Hard Times By Charles Dickens Book Two: Chapter 1

'Pretty fair, ma'am. With the usual exception, ma'am,' repeated Bitzer.

'Ah — h!' said Mrs. Sparsit, shaking her head over her tea-cup, and taking a long gulp.

'Mr. Thomas, ma'am, I doubt Mr. Thomas very much, ma'am, I don't like his ways at all.'

'Bitzer,' said Mrs. Sparsit, in a very impressive manner, 'do you recollect my having said anything to you respecting names?'

'I beg your pardon, ma'am. It's quite true that you did object to names being used, and they're always best avoided.'

'Please to remember that I have a charge here,' said Mrs. Sparsit, with her air of state. 'I hold a trust here, Bitzer, under Mr. Bounderby. However improbable both Mr. Bounderby and myself might have deemed it years ago, that he would ever become my patron, making me an annual compliment, I cannot but regard him in that light. From Mr. Bounderby I have received every acknowledgment of my social station, and every recognition of my family descent, that I could possibly expect. More, far more. Therefore, to my patron I will be scrupulously true. And I do not consider, I will not consider, I cannot consider,' said Mrs. Sparsit, with a most extensive stock on hand of honour and morality, 'that I should be scrupulously true, if I allowed names to be mentioned under this roof, that are unfortunately — most unfortunately — no doubt of that — connected with his.'

Bitzer knuckled his forehead again, and again begged pardon.

'No, Bitzer,' continued Mrs. Sparsit, 'say an individual, and I will hear you; say Mr. Thomas, and you must excuse me.'

'With the usual exception, ma'am,' said Bitzer, trying back, 'of an individual.'

'Ah — h!' Mrs. Sparsit repeated the ejaculation, the shake of the head over her tea-cup, and the long gulp, as taking up the conversation again at the point where it had been interrupted.

'An individual, ma'am,' said Bitzer, 'has never been what he ought to have been, since he first came into the place. He is a dissipated, extravagant idler. He is not worth his salt, ma'am. He wouldn't get it either, if he hadn't a friend and relation at court, ma'am!'

'Ah — h!' said Mrs. Sparsit, with another melancholy shake of her head.

'I only hope, ma'am,' pursued Bitzer, 'that his friend and relation may not supply him with the means of carrying on. Otherwise, ma'am, we know out of whose pocket that money comes.'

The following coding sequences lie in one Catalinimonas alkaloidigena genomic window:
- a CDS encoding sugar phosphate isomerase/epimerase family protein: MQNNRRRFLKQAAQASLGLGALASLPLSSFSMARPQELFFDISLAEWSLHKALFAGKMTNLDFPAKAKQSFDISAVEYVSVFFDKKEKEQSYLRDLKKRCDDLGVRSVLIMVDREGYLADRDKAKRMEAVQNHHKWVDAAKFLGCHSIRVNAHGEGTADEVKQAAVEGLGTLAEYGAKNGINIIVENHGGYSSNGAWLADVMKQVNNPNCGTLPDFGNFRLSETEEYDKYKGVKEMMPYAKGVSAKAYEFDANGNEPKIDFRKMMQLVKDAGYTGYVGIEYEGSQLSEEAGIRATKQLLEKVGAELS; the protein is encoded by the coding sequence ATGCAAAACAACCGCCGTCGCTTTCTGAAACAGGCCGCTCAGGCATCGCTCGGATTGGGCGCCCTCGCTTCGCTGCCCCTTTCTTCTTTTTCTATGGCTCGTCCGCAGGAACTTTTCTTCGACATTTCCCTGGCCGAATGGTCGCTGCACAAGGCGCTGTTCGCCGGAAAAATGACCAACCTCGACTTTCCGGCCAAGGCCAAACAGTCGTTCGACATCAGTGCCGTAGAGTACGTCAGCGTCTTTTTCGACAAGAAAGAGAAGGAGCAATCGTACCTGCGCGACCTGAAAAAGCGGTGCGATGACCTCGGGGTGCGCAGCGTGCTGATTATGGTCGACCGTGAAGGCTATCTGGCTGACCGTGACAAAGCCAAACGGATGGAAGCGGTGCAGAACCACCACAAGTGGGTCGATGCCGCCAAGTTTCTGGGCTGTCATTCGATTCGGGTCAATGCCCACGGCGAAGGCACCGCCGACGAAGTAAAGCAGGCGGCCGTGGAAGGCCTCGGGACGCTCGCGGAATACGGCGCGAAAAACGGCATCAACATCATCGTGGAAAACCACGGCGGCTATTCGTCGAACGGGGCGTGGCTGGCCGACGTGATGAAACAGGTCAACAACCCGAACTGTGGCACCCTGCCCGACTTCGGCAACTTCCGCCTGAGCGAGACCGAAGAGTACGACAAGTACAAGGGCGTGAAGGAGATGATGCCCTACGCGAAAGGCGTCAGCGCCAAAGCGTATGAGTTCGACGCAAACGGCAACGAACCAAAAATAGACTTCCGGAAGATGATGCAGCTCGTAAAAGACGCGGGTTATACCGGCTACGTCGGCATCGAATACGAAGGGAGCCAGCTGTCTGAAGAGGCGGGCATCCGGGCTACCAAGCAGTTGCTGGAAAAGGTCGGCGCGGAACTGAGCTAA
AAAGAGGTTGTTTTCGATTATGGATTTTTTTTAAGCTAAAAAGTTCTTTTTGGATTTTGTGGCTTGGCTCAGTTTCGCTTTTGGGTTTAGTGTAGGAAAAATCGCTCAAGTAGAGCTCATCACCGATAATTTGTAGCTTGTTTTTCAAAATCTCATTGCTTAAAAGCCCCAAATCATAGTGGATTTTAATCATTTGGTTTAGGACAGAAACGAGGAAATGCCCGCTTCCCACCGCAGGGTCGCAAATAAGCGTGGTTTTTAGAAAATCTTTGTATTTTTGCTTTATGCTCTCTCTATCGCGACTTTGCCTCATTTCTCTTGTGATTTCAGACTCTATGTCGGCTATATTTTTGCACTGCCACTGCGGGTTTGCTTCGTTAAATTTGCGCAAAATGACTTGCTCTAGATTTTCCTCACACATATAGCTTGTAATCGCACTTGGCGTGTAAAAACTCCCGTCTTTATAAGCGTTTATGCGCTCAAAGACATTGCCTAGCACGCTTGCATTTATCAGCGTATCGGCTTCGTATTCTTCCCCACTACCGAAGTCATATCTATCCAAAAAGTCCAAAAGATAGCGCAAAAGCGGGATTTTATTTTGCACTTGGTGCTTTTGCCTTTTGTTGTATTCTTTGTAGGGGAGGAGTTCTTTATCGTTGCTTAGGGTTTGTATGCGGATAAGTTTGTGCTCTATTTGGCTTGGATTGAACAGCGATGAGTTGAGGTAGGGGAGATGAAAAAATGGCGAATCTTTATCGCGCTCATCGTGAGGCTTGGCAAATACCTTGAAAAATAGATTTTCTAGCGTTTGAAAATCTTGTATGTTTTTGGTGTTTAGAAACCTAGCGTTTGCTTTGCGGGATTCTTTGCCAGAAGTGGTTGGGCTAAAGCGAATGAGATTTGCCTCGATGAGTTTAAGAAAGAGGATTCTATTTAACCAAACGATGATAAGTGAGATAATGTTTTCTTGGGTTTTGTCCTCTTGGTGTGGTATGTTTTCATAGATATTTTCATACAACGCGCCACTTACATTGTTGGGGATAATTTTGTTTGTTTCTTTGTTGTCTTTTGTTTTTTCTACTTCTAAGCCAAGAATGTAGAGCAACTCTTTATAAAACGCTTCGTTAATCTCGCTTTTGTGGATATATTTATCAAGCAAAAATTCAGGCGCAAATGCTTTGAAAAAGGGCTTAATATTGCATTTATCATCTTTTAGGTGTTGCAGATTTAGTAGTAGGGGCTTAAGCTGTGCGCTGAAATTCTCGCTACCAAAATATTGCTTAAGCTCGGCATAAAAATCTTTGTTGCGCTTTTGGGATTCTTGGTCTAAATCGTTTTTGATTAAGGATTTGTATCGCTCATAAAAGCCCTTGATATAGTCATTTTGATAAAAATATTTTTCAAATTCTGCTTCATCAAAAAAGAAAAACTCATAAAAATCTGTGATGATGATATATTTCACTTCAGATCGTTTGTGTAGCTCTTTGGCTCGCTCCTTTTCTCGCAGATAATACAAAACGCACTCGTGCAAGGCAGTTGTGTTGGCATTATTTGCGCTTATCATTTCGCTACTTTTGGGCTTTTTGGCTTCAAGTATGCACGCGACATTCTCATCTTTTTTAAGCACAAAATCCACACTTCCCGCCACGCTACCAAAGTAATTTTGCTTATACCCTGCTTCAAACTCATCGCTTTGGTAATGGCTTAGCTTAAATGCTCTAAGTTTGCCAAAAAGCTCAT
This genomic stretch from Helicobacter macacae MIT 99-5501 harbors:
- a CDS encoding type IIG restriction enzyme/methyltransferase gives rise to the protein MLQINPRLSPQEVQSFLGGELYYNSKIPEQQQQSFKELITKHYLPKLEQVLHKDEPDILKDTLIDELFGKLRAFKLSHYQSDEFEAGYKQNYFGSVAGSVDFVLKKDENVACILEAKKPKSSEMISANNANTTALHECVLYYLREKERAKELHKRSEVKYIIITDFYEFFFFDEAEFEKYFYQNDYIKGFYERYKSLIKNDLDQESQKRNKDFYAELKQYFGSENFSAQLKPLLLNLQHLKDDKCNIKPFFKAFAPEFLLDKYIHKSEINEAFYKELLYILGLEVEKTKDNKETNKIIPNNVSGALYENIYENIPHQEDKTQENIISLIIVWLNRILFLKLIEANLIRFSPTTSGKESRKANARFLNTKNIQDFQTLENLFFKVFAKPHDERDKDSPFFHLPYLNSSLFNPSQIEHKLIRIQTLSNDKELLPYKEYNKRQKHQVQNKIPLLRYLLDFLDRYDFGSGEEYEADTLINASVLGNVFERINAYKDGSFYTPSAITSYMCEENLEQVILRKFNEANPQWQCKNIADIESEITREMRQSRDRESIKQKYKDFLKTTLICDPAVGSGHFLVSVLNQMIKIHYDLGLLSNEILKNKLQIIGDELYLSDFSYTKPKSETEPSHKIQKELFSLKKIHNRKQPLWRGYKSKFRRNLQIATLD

'Ah — h!' sighed Mrs. Sparsit again, with another melancholy shake of her head.

'He is to be pitied, ma'am. The last party I have alluded to, is to be pitied, ma'am,' said Bitzer.

'Yes, Bitzer,' said Mrs. Sparsit. 'I have always pitied the delusion, always.'

'As to an individual, ma'am,' said Bitzer, dropping his voice and drawing nearer, 'he is as improvident as any of the people in this town. And you know what their improvidence is, ma'am. No one could wish to know it better than a lady of your eminence does.'

'They would do well,' returned Mrs. Sparsit, 'to take example by you, Bitzer.'

'Thank you, ma'am. But, since you do refer to me, now look at me, ma'am. I have put by a little, ma'am, already. That gratuity which I receive at Christmas, ma'am: I never touch it. I don't even go the length of my wages, though they're not high, ma'am. Why can't they do as I have done, ma'am? What one person can do, another can do.'

This, again, was among the fictions of Coketown. Any capitalist there, who had made sixty thousand pounds out of sixpence, always professed to wonder why the sixty thousand nearest Hands didn't each make sixty thousand pounds out of sixpence, and more or less reproached them every one for not accomplishing the little feat. What I did you can do. Why don't you go and do it?

'As to their wanting recreations, ma'am,' said Bitzer, 'it's stuff and nonsense. I don't want recreations. I never did, and I never shall; I don't like 'em. As to their combining together; there are many of them, I have no doubt, that by watching and informing upon one another could earn a trifle now and then, whether in money or good will, and improve their livelihood. Then, why don't they improve it, ma'am! It's the first consideration of a rational creature, and it's what they pretend to want.'

'Pretend indeed!' said Mrs. Sparsit.

'I am sure we are constantly hearing, ma'am, till it becomes quite nauseous, concerning their wives and families,' said Bitzer. 'Why look at me, ma'am! I don't want a wife and family. Why should they?'

'Because they are improvident,' said Mrs. Sparsit.

'Yes, ma'am,' returned Bitzer, 'that's where it is. If they were more provident and less perverse, ma'am, what would they do? They would say, "While my hat covers my family," or "while my bonnet covers my family," — as the case might be, ma'am — "I have only one to feed, and that's the person I most like to feed."'

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